Responding to adversity with achievement
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By Prime Minister of India, Narendra Modi
INDIA completed vaccination of 100 crore doses on 21st October, 2021, in just about nine months since starting vaccination. This has been a tremendous journey in dealing with COVID-19, especially when we recall how things stood in early 2020. Humanity was dealing with such a pandemic after 100 years and no-one knew much about the virus. We remember how unpredictable the situation appeared then, as we were faced by an unknown and invisible enemy mutating rapidly.

The journey from anxiety to assurance has happened and our nation has emerged stronger, thanks to the world’s largest vaccination drive.

It has been a truly bhagirath effort involving multiple sections of society. To get a sense of the scale, assume that each vaccination took just two minutes for a healthcare worker. At this rate, it took around 41 lakh man days or approximately 11,000 man years of effort to reach this landmark.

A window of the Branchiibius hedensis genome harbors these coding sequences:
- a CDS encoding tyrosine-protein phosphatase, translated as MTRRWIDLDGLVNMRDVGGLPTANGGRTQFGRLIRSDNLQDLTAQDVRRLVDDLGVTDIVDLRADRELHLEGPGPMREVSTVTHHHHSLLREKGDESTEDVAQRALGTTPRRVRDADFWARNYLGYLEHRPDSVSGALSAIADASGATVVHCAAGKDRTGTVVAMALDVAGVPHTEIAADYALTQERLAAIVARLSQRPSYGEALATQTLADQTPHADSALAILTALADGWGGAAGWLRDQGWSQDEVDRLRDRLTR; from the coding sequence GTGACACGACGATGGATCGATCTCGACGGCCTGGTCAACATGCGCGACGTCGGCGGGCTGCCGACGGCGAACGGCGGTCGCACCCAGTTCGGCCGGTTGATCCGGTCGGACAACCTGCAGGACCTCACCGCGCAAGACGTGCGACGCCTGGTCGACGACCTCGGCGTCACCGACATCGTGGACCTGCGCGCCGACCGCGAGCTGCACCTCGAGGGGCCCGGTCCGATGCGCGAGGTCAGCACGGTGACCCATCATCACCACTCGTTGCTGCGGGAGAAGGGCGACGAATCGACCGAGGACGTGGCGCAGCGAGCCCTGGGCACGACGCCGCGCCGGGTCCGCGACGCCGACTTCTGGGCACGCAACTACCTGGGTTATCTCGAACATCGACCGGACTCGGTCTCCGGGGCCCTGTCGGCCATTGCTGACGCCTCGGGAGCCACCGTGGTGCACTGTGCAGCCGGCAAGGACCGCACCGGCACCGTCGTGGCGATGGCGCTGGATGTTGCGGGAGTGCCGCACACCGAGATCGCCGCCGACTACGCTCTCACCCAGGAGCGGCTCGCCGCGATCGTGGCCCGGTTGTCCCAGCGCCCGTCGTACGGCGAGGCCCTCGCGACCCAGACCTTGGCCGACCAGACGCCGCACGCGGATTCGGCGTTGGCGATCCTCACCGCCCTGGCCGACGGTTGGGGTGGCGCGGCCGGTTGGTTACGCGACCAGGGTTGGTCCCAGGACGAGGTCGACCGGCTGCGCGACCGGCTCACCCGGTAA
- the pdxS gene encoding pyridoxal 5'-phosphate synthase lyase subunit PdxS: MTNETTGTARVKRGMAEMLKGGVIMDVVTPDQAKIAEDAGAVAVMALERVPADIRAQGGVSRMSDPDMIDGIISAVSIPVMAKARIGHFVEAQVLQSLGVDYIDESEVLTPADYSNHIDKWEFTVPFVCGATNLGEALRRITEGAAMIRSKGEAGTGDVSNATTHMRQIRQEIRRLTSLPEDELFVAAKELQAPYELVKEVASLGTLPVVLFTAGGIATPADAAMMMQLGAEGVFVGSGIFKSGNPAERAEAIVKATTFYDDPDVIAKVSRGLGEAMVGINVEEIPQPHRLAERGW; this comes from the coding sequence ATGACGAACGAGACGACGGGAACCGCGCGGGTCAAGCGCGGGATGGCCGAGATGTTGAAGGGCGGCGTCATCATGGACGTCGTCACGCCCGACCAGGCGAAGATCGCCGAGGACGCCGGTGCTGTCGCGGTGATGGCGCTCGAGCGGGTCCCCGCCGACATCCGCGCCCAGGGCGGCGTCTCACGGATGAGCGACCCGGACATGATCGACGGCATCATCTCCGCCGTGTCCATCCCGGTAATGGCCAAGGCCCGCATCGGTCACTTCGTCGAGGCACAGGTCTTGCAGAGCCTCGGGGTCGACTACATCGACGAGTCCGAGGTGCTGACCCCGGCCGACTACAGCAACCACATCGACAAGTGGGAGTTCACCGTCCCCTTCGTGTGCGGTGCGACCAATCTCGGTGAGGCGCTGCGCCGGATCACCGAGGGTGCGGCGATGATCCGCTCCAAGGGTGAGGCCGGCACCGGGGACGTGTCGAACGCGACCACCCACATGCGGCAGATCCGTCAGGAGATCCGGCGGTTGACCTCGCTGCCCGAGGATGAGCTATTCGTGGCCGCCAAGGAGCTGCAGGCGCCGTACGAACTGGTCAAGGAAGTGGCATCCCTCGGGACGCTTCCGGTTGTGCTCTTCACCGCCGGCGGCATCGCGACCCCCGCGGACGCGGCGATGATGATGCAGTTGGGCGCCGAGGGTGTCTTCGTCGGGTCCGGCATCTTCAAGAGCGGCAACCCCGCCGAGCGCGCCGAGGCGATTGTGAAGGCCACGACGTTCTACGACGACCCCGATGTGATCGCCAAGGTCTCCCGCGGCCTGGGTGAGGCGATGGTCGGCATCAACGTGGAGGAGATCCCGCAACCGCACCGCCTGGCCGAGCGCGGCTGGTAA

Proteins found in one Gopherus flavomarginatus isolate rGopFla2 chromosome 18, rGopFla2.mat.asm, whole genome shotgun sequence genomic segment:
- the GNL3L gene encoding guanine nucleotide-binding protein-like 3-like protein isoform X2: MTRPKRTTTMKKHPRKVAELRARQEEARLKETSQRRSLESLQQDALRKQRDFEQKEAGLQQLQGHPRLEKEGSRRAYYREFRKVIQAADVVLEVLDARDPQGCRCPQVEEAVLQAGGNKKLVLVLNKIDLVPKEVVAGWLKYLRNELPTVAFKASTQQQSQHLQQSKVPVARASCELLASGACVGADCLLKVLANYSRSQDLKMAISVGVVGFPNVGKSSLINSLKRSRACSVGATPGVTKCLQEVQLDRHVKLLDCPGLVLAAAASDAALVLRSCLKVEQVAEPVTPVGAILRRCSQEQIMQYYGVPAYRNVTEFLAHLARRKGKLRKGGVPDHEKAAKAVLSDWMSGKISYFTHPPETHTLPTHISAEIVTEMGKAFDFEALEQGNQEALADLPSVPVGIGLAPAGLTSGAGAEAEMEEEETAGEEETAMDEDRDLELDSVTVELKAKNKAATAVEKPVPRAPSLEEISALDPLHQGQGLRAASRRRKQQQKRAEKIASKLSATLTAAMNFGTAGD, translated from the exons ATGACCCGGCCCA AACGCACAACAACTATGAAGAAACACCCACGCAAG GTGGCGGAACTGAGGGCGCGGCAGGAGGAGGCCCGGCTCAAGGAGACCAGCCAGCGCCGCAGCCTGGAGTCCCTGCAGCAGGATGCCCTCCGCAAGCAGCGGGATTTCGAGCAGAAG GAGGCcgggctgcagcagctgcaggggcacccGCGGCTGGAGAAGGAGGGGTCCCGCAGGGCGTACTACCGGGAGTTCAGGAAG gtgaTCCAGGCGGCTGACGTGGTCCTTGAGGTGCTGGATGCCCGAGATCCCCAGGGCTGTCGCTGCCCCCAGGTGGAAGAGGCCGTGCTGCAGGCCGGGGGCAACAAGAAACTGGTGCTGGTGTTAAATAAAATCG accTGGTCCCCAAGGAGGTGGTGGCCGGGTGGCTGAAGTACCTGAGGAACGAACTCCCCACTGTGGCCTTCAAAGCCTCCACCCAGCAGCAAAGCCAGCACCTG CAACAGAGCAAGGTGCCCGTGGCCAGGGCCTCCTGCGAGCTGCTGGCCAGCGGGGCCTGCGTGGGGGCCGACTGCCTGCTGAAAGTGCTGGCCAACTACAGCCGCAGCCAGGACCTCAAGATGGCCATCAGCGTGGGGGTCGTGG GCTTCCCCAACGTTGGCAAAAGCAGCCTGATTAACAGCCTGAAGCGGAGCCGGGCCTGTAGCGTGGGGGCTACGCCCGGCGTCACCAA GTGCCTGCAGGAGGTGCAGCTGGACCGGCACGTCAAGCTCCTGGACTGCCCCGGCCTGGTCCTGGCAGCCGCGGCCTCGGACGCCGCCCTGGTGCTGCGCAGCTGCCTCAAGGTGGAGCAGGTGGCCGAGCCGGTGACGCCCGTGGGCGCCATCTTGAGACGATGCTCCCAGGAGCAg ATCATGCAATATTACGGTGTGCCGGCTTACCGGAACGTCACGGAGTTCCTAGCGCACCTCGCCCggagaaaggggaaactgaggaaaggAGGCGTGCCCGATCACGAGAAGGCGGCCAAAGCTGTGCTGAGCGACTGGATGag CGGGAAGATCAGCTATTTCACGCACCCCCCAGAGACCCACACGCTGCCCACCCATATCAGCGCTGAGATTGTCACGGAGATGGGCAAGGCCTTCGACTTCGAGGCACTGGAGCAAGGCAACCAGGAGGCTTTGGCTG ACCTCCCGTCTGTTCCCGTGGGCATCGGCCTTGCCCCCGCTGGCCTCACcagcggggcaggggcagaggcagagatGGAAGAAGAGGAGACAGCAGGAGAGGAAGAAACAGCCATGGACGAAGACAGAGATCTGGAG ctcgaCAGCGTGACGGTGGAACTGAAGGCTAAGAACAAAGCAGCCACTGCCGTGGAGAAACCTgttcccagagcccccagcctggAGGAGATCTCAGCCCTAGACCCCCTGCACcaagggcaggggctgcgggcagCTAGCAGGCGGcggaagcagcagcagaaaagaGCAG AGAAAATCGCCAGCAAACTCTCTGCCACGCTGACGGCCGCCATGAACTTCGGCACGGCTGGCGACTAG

For any effort to attain and sustain speed and scale, trust of all stakeholders is crucial. One of the reasons for the success of the campaign was the trust that people developed in the vaccine and the process followed, despite various efforts to create mistrust and panic.

There are some among us who trust only foreign brands, even for simple everyday necessities. However, when it came to something as crucial as the COVID-19 vaccine, the people of India unanimously trusted ‘Made in India’ vaccines. This is a significant paradigm shift.

India’s vaccine drive is an example of what India can achieve if the citizens and the government come together with a common goal in the spirit of Jan Bhagidari. When India started its vaccination programme, there were many people who doubted the capabilities of 130 crore Indians. Some said India would take three to four years. Some others said people will not come forward to get vaccinated. There were those who said there will be gross mismanagement and chaos in the vaccination process. Some even said that India will not be able to manage supply chains. But just like the Janta Curfew and subsequent lockdowns, the people of India showed how spectacular the results can be, if they are made trusted partners.